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Friday, August 30, 2013

Maria Candelaria

Movies are like books. They live their lives, with dreams and expectations, waiting for that moment giving them their full sense. And I think this is true for any work of art, literature or music, visual or performing art. Sometimes such a life is flowing along your own life, even if you are not aware. It sends you signals now and then, waiting patiently for the moment when you make the connection: the moment for which it has lived its whole life. Aisareru isshun ga watashi no subete ni naru - the moment you feel you are loved is a kernel squeezing your entire life.

I was a child when I heard first time about Maria Candelaria. I knew vaguely that it was a movie with a beautiful woman and a dramatic story of love, as Mexican movies always were. I cannot remember, maybe I have read a few lines about it in some cinema magazine, or maybe I saw once the movie poster, anyway I didn't have the chance to watch it. The name remained in my memory, sometimes coming at the surface and raising my curiosity: Maria Candelaria!

Years were passing, nobody mentioned this movie anymore, as new films were coming and old movies were forgotten, I was no more a child, then I realized that I was getting old, the name was coming to me very rarely, like in a brief dream: Maria Candelaria!

I didn't know who had starred in the movie. I thought that Pedro Armendáriz should have been the male lead, like in so many other Mexican movies of that epoch. What about the woman? Was she Maria Félix?

It took many decades till I started to look for information. No, it was not Maria Félix. The heroine of the movie was another great Mexican actress, Dolores del Rio.

And then I found the movie on youTube. Was it, for Maria Candelaria, that moment? Aisareru isshun ga watashi no subete ni naru?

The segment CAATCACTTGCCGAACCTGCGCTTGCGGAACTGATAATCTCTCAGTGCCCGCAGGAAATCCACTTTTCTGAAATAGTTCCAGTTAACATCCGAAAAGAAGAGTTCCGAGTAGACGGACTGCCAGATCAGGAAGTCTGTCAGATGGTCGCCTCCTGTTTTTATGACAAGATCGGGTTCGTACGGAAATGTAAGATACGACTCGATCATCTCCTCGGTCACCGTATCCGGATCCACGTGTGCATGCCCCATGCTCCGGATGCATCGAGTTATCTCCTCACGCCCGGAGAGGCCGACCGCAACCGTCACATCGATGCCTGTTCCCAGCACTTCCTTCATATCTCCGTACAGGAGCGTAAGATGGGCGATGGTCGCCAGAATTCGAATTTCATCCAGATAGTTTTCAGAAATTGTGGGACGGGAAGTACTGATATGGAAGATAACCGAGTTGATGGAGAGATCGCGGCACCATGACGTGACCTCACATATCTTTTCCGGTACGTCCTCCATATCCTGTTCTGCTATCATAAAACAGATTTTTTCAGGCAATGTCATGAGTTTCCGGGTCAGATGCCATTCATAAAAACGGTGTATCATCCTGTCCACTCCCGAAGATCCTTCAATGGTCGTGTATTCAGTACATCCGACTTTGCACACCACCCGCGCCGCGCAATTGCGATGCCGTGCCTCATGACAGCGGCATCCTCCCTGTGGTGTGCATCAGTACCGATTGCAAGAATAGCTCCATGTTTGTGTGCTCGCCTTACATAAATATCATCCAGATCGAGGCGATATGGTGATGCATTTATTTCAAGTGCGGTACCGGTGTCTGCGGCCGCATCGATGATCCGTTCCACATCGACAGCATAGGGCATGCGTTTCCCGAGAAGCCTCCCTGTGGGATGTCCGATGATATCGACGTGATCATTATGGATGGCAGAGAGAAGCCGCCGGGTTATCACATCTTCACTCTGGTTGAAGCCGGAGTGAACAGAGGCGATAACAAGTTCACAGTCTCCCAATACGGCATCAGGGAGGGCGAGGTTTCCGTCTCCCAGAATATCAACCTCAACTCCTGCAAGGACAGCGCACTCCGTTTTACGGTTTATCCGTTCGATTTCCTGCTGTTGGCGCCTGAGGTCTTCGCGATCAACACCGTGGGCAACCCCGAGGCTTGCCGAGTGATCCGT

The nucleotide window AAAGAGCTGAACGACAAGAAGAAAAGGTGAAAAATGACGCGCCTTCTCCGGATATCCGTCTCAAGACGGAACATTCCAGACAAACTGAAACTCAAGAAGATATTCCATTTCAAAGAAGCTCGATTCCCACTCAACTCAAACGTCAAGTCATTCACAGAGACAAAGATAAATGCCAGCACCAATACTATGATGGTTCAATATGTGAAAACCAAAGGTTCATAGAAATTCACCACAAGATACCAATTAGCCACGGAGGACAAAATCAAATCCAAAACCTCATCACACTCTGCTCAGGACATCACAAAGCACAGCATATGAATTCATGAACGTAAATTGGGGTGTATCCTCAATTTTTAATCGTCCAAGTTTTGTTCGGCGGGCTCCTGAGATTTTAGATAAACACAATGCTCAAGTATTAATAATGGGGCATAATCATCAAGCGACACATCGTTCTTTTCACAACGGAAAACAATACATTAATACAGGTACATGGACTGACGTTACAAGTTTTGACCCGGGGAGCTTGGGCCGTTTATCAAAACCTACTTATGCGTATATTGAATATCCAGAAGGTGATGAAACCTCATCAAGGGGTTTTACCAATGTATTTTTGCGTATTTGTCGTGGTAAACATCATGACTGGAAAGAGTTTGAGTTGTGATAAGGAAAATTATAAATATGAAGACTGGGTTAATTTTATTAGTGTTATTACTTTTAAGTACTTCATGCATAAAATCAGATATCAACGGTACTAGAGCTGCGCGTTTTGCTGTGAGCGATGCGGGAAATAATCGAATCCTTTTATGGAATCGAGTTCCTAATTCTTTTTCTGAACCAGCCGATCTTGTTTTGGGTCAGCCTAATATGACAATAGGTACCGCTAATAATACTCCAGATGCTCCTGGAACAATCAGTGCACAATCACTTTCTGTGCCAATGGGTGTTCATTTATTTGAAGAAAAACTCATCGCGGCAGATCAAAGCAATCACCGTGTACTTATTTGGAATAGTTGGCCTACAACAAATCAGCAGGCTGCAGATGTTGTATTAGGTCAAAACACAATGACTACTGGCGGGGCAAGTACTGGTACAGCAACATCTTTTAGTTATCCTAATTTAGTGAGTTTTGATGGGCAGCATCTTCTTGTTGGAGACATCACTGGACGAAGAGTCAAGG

A movie so far in time and space, isn't it too outdated? Or simply irrelevant? Xochimilco, the place where the story unfolds, is now an international tourist attraction, with its trajineras flowing over the myriad of canals, along the chinampas. What was in 1909 a harsh environment inhabited by primitive fold is now a space boasting its rich folklore. Still, there are people living there like in 1909, overwhelmed by poverty and by lack of any comfort. Living on those charming chinampas, surrounded by canals, lacking the running water and the drainage. Maybe they are no more hating the women whose mothers happened to have been prostitutes, but, look: all over the world, people still hate those who happen to be different. Difference of skin color, origin, religion, sexual orientation, and so many others.

Xochimilco today
trajineras over canals, along chinampas
source: Jflo23
no copyright infringement intended

Coming back to this movie made in 1943 and telling a story from 1909, I think the plot is consistent, the action is well led toward its outcome, but there is another merit that I consider more important: the film director (Emilio Fernández) knew how to look beyond the harshness and injustices of that life, beyond the casual villainy of those primitive people: he knew how to discover the profound poetry of that universe, with nature and humans sharing the same identity, molded by legends and traditions, by the good and the bad.

(Iberic and Iberic-American Cinema)


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